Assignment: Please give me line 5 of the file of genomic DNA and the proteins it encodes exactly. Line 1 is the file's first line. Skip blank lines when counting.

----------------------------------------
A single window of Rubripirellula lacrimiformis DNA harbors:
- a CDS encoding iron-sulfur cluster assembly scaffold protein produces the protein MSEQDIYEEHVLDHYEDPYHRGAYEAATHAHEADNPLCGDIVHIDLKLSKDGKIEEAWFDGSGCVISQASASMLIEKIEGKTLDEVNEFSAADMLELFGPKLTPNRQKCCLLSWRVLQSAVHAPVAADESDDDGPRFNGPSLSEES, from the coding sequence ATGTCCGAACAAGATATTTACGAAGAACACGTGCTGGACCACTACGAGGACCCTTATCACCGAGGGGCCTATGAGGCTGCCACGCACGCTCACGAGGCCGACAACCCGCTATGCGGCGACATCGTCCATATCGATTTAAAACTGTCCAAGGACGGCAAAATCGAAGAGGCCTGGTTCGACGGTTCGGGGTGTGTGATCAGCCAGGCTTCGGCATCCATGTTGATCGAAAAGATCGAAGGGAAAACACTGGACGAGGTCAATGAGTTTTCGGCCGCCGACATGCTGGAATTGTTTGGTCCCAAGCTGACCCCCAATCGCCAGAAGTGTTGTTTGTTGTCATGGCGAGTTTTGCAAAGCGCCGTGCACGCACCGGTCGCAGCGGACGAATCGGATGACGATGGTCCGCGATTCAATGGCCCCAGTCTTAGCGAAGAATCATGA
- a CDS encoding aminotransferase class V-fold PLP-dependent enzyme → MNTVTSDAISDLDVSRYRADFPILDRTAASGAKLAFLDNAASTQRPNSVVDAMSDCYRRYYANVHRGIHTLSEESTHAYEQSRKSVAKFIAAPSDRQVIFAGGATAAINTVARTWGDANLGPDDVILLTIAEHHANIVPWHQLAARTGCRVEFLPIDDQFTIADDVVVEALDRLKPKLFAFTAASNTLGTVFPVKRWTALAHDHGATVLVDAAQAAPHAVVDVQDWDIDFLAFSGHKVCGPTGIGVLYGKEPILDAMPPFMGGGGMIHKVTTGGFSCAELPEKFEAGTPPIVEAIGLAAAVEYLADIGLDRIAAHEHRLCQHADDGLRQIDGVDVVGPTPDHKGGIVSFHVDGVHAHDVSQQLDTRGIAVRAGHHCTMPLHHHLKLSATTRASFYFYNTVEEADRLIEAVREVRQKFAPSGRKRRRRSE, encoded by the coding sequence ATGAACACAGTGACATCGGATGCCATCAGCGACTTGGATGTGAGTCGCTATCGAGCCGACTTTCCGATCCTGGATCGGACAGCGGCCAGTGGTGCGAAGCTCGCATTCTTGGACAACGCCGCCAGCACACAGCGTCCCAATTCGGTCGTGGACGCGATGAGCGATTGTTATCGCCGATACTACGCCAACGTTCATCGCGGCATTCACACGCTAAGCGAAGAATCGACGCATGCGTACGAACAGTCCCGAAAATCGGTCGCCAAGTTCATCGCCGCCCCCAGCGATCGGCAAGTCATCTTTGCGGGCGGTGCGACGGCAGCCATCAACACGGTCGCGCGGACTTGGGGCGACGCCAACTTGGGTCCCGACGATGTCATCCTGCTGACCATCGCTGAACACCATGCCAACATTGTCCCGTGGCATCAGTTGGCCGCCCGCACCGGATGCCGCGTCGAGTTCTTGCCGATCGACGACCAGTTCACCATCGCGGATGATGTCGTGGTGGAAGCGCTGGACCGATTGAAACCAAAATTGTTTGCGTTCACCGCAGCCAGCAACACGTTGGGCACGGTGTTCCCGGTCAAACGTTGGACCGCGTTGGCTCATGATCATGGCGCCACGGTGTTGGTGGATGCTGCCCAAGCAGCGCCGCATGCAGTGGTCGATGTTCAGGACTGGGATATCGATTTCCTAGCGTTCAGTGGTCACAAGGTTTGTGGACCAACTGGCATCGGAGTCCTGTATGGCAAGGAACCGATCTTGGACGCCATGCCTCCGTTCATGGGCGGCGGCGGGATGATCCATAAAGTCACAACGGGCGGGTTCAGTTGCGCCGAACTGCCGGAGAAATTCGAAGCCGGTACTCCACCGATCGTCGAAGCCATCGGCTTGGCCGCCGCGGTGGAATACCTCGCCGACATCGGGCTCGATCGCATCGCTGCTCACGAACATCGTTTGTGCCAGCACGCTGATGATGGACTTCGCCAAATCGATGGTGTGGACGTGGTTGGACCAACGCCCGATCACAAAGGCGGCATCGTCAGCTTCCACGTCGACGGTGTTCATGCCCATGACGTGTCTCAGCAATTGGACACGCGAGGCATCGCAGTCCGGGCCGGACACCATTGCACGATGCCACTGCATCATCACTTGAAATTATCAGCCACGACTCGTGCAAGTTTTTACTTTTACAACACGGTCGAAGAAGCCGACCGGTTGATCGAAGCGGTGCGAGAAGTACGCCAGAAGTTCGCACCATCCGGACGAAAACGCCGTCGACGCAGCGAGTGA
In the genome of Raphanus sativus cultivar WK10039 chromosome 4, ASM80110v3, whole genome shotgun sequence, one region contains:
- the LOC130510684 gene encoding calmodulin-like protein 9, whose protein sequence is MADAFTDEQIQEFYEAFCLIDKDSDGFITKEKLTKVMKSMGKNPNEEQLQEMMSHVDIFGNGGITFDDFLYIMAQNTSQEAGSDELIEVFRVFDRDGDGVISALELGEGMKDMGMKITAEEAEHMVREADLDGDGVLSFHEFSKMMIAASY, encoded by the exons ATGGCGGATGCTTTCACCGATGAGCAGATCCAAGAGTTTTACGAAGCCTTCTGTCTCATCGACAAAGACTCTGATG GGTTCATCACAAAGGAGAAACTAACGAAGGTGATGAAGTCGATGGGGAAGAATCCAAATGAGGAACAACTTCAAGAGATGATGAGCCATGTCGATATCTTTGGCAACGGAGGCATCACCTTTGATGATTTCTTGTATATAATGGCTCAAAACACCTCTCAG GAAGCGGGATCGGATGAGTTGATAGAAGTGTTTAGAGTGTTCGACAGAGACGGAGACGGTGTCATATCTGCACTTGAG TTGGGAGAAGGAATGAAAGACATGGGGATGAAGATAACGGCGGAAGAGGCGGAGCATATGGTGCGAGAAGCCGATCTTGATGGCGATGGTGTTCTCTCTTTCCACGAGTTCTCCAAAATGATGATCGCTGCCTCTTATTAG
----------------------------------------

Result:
- the LOC130510684 gene encoding calmodulin-like protein 9, whose protein sequence is MADAFTDEQIQEFYEAFCLIDKDSDGFITKEKLTKVMKSMGKNPNEEQLQEMMSHVDIFGNGGITFDDFLYIMAQNTSQEAGSDELIEVFRVFDRDGDGVISALELGEGMKDMGMKITAEEAEHMVREADLDGDGVLSFHEFSKMMIAASY, encoded by the exons ATGGCGGATGCTTTCACCGATGAGCAGATCCAAGAGTTTTACGAAGCCTTCTGTCTCATCGACAAAGACTCTGATG GGTTCATCACAAAGGAGAAACTAACGAAGGTGATGAAGTCGATGGGGAAGAATCCAAATGAGGAACAACTTCAAGAGATGATGAGCCATGTCGATATCTTTGGCAACGGAGGCATCACCTTTGATGATTTCTTGTATATAATGGCTCAAAACACCTCTCAG GAAGCGGGATCGGATGAGTTGATAGAAGTGTTTAGAGTGTTCGACAGAGACGGAGACGGTGTCATATCTGCACTTGAG TTGGGAGAAGGAATGAAAGACATGGGGATGAAGATAACGGCGGAAGAGGCGGAGCATATGGTGCGAGAAGCCGATCTTGATGGCGATGGTGTTCTCTCTTTCCACGAGTTCTCCAAAATGATGATCGCTGCCTCTTATTAG